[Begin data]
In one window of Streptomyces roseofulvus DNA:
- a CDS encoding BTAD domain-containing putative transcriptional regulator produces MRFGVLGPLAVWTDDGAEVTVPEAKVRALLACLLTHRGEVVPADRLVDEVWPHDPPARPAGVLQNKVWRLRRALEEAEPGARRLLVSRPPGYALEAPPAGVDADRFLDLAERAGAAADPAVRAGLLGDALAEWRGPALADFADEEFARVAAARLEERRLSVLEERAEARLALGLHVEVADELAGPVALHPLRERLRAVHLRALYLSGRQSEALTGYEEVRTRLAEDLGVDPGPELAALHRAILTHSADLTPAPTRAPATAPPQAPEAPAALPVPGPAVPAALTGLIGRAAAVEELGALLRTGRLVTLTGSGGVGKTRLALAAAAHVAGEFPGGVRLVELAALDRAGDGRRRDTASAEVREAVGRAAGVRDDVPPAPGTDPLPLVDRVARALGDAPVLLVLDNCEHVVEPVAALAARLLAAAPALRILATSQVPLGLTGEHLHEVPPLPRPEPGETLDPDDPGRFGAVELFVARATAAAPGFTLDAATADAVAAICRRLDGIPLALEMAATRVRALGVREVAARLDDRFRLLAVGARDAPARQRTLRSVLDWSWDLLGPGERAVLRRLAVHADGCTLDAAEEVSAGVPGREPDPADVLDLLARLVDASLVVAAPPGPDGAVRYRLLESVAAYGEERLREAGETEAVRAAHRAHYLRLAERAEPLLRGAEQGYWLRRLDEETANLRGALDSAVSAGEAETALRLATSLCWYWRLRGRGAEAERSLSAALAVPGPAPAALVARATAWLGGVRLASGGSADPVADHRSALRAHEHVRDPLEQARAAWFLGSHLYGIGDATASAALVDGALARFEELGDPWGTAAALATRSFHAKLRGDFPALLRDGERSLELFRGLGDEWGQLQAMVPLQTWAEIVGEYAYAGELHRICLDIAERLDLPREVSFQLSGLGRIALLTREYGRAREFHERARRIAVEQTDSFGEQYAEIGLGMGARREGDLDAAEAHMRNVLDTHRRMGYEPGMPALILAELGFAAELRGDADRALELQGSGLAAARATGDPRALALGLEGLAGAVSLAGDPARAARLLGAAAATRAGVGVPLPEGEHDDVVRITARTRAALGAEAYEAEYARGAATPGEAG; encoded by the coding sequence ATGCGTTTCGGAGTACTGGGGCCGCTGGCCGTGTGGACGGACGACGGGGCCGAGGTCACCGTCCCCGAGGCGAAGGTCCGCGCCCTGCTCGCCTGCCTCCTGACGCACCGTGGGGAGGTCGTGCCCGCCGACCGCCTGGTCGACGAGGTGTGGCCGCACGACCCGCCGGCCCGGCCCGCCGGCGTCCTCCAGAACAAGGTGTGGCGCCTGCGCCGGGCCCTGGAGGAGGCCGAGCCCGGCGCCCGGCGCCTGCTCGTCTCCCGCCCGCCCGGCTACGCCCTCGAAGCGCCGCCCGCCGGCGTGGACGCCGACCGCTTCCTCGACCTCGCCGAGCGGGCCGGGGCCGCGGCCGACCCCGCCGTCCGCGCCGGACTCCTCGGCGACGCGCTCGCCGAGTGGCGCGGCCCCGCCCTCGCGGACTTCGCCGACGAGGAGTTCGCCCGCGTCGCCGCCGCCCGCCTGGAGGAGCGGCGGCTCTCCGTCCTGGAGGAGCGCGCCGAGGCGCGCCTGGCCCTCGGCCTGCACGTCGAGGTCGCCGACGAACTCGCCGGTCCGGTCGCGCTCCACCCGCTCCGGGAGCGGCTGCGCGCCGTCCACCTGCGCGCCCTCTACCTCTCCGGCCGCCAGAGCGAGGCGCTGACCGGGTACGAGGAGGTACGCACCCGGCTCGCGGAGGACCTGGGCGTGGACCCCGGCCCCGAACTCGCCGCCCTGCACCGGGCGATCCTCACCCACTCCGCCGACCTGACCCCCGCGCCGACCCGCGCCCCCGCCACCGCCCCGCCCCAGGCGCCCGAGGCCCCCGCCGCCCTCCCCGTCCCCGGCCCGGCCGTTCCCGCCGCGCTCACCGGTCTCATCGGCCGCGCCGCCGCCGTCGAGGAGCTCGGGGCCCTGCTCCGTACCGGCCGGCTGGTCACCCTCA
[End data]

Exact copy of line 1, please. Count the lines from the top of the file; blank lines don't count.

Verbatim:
In one window of Streptomyces roseofulvus DNA: